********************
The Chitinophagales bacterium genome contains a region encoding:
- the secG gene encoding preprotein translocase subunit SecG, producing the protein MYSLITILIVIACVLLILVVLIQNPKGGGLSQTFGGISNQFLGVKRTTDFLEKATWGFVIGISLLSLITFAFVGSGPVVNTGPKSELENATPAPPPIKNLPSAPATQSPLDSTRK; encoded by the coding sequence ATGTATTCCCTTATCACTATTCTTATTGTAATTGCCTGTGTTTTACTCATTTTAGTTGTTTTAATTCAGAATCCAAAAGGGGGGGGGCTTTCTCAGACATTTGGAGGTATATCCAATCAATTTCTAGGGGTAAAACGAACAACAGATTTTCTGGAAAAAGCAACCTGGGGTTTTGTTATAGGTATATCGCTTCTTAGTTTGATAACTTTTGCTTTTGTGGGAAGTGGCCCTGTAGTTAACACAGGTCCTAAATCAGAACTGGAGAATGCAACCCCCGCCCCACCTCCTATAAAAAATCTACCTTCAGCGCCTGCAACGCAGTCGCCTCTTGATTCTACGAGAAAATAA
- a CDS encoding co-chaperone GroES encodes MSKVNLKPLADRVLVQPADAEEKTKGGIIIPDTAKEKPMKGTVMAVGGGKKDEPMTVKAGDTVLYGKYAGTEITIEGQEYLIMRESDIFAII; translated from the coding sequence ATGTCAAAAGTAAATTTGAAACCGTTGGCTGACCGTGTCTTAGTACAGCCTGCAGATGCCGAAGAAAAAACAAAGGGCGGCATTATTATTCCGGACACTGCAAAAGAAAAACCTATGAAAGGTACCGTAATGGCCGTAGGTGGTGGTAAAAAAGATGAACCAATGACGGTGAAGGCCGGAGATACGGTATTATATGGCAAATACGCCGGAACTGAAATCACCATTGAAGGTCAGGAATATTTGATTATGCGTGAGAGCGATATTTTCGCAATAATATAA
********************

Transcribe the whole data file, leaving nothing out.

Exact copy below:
The Chitinophagales bacterium genome contains a region encoding:
- the secG gene encoding preprotein translocase subunit SecG, producing the protein MYSLITILIVIACVLLILVVLIQNPKGGGLSQTFGGISNQFLGVKRTTDFLEKATWGFVIGISLLSLITFAFVGSGPVVNTGPKSELENATPAPPPIKNLPSAPATQSPLDSTRK; encoded by the coding sequence ATGTATTCCCTTATCACTATTCTTATTGTAATTGCCTGTGTTTTACTCATTTTAGTTGTTTTAATTCAGAATCCAAAAGGGGGGGGGCTTTCTCAGACATTTGGAGGTATATCCAATCAATTTCTAGGGGTAAAACGAACAACAGATTTTCTGGAAAAAGCAACCTGGGGTTTTGTTATAGGTATATCGCTTCTTAGTTTGATAACTTTTGCTTTTGTGGGAAGTGGCCCTGTAGTTAACACAGGTCCTAAATCAGAACTGGAGAATGCAACCCCCGCCCCACCTCCTATAAAAAATCTACCTTCAGCGCCTGCAACGCAGTCGCCTCTTGATTCTACGAGAAAATAA
- a CDS encoding co-chaperone GroES encodes MSKVNLKPLADRVLVQPADAEEKTKGGIIIPDTAKEKPMKGTVMAVGGGKKDEPMTVKAGDTVLYGKYAGTEITIEGQEYLIMRESDIFAII; translated from the coding sequence ATGTCAAAAGTAAATTTGAAACCGTTGGCTGACCGTGTCTTAGTACAGCCTGCAGATGCCGAAGAAAAAACAAAGGGCGGCATTATTATTCCGGACACTGCAAAAGAAAAACCTATGAAAGGTACCGTAATGGCCGTAGGTGGTGGTAAAAAAGATGAACCAATGACGGTGAAGGCCGGAGATACGGTATTATATGGCAAATACGCCGGAACTGAAATCACCATTGAAGGTCAGGAATATTTGATTATGCGTGAGAGCGATATTTTCGCAATAATATAA